Almost three quarters of meeting planners say the event check-in experience "could be improved". (Getty Images)
NEW YORK - After a long day of travel, the last thing attendees want to do is stand in a never-ending queue when they arrive at the conference at last, or find that their badge and other materials aren't ready.
A poor check-in experience can leave a bad taste in someone's mouth for the rest of the event. Yet, 72% of meeting professionals say their process could be improved, according to Social Tables, an event-planning software provider.
Below, we've rounded up a few tips for streamlining your check-in process, which will lead to more satisfied attendees.
1. Don't Overlook Location
Site-selection checklists can be long. Planners must consider meeting room capacity, transportation options, venue security and costs. But there's one thing that should always be scoped out before any contracts are signed: the check-in location.
Accelevents, an event-ticketing company, advises selecting a spot near the entrance that allows for smooth foot traffic and will not get congested easily. Conference coordinators should also add ample signage and have enough staff members on site to guide guests to the check-in area.
2. Send a Pre-Event Email
To make sure attendees know exactly where to go at what time, it's important to send a pre-event email with those details. ActiveCampaign, an email-marketing software, recommends sending a reminder the day of the event, as well as the day before.
Be sure to include key details such as check-in hours, how to get to the check-in area (will they need to ride the elevator to the second floor or go to a specific room?), and what, if anything, they should bring with them. Providing this information up front will ensure that everyone comes prepared and the check-in process is as smooth and swift as possible.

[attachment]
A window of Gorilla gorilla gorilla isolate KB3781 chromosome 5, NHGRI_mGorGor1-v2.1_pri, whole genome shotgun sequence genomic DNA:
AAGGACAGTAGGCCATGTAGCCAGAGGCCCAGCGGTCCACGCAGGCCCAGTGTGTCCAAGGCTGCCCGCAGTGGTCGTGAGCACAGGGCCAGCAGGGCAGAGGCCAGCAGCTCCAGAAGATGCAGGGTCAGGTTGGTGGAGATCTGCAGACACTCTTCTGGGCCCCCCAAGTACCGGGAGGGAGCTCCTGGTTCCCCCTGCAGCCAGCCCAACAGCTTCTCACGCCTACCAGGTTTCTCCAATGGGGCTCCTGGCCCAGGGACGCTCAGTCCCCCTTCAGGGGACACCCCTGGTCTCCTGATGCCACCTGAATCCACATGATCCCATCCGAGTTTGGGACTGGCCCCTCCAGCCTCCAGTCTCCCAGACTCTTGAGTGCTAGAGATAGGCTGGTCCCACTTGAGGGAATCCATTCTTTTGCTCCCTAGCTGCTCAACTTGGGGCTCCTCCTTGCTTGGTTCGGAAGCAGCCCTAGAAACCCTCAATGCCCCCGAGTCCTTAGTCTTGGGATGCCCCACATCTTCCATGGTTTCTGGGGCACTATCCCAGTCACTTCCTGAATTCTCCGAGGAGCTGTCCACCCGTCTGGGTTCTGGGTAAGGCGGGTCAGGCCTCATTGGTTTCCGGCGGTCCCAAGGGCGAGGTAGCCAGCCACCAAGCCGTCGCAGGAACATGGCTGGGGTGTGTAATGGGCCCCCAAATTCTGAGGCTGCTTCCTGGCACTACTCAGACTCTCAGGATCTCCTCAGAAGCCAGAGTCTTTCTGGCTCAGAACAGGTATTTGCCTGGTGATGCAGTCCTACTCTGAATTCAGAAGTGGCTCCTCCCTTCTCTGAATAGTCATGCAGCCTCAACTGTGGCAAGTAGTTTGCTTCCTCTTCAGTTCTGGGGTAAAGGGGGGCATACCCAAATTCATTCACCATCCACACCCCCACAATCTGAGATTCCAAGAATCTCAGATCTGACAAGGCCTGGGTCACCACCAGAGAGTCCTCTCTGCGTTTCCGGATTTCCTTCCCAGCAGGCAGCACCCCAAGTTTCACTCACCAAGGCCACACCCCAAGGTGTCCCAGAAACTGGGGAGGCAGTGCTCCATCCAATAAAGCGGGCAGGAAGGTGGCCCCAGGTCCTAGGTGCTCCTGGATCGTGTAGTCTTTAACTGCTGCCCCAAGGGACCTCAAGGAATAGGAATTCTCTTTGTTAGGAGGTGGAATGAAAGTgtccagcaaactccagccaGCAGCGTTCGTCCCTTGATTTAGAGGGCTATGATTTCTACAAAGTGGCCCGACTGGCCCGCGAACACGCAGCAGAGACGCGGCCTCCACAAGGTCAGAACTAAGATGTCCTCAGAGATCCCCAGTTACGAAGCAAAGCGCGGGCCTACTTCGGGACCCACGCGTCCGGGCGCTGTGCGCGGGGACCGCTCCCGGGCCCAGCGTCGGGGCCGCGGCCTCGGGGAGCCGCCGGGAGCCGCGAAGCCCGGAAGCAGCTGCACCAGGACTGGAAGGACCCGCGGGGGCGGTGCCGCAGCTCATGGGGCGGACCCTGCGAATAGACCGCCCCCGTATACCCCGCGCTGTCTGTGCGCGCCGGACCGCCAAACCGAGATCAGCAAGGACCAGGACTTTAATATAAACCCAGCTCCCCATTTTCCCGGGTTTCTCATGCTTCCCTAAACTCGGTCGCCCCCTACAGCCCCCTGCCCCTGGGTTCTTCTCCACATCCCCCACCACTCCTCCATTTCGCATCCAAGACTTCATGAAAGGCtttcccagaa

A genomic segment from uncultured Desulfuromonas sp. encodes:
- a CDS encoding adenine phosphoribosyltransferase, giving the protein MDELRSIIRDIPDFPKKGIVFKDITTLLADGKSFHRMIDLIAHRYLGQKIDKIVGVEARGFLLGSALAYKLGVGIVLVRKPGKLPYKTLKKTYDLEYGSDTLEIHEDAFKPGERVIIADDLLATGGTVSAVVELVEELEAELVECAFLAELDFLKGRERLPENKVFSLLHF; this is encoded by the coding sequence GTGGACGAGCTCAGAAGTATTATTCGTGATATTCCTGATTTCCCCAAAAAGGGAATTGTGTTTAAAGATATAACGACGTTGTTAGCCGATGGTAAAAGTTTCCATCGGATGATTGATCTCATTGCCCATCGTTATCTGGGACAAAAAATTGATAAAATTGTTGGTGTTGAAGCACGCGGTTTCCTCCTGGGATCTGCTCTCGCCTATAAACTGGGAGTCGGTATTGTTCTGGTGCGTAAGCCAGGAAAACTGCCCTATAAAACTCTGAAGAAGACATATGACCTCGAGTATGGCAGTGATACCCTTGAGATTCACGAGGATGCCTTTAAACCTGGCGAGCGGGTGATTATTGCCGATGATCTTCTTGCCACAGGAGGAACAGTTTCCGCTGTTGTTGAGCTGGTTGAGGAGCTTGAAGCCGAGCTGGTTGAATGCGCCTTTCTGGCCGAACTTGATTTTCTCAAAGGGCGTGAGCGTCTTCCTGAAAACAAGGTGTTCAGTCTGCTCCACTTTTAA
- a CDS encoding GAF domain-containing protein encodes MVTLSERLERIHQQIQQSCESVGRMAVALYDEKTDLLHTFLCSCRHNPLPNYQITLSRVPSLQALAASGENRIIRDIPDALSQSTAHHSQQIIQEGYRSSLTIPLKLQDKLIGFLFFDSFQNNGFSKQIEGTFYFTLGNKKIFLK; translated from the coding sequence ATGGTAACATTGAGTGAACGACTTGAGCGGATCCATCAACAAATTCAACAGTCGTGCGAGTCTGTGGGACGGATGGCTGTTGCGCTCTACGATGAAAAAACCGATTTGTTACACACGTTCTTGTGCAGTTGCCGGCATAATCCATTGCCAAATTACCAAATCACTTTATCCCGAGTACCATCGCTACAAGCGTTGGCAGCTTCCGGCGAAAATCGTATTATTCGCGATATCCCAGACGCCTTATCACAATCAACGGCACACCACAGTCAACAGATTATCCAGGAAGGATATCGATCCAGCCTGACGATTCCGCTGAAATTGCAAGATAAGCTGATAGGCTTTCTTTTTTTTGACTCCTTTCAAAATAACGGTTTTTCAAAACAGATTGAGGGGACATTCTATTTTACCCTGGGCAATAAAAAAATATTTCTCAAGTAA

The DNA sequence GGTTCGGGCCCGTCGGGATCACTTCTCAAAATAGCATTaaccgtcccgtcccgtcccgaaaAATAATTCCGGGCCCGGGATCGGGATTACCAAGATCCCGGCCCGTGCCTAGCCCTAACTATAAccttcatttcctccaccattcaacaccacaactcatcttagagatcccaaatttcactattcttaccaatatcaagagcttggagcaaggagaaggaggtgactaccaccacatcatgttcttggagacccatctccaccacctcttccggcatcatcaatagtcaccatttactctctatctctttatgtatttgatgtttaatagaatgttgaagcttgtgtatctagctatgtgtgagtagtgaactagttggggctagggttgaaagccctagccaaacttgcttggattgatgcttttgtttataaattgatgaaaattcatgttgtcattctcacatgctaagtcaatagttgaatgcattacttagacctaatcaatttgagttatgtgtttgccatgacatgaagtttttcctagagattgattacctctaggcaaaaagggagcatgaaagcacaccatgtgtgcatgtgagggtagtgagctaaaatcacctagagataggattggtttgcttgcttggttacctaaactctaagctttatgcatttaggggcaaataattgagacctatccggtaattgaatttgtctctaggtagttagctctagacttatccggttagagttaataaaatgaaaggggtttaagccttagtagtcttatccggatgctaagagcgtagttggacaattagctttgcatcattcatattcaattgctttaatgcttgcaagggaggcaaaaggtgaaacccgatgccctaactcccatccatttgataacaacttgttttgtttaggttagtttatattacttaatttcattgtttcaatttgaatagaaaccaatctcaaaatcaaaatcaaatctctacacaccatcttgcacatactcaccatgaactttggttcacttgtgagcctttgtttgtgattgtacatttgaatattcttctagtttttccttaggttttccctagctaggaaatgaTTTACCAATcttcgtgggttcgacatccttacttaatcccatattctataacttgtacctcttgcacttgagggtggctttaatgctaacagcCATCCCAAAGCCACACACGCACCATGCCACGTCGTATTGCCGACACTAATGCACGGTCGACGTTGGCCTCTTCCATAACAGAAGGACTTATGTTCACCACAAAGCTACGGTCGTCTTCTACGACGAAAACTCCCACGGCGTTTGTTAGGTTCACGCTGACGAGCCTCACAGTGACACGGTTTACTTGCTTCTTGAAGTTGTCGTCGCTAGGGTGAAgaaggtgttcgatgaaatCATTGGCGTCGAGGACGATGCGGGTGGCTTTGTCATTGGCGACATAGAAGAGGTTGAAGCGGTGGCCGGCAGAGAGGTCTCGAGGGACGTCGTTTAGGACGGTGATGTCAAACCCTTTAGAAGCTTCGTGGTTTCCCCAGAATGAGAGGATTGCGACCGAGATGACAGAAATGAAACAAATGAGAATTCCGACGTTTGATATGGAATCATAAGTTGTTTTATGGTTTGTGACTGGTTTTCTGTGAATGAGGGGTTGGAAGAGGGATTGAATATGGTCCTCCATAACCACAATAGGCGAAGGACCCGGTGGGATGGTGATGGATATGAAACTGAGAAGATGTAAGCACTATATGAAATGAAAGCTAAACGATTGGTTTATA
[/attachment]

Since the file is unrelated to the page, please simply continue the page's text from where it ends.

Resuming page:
3. Urge Attendees to Download the Event App
Event apps serve a number of purposes -- they can be used to send out surveys, connect attendees with one another over a private social network and even streamline check-in.
According to Bizzabo, another event-software company, people who download the app prior to the event can get push notifications on when and where to check-in. They can also scan a QR code when they arrive on site to check-in within minutes.
4. Set up Self-Check-In Kiosks
Another option for planners to consider is for attendees to check themselves in at self-help kiosks. Guests can enter their information manually, scan a QR code or even use facial-recognition software for live badge printing.
Event-technology company Aventri reports that face-based registration can be used to print meeting badges in about nine seconds. It can also help improve security -- notifying the events team of anyone who has been flagged or banned from the conference. Whichever check-in method you decide, it's a good idea to have some staff members on hand to help out in case there are any technology issues or confused guests.
Source: Successful Meetings US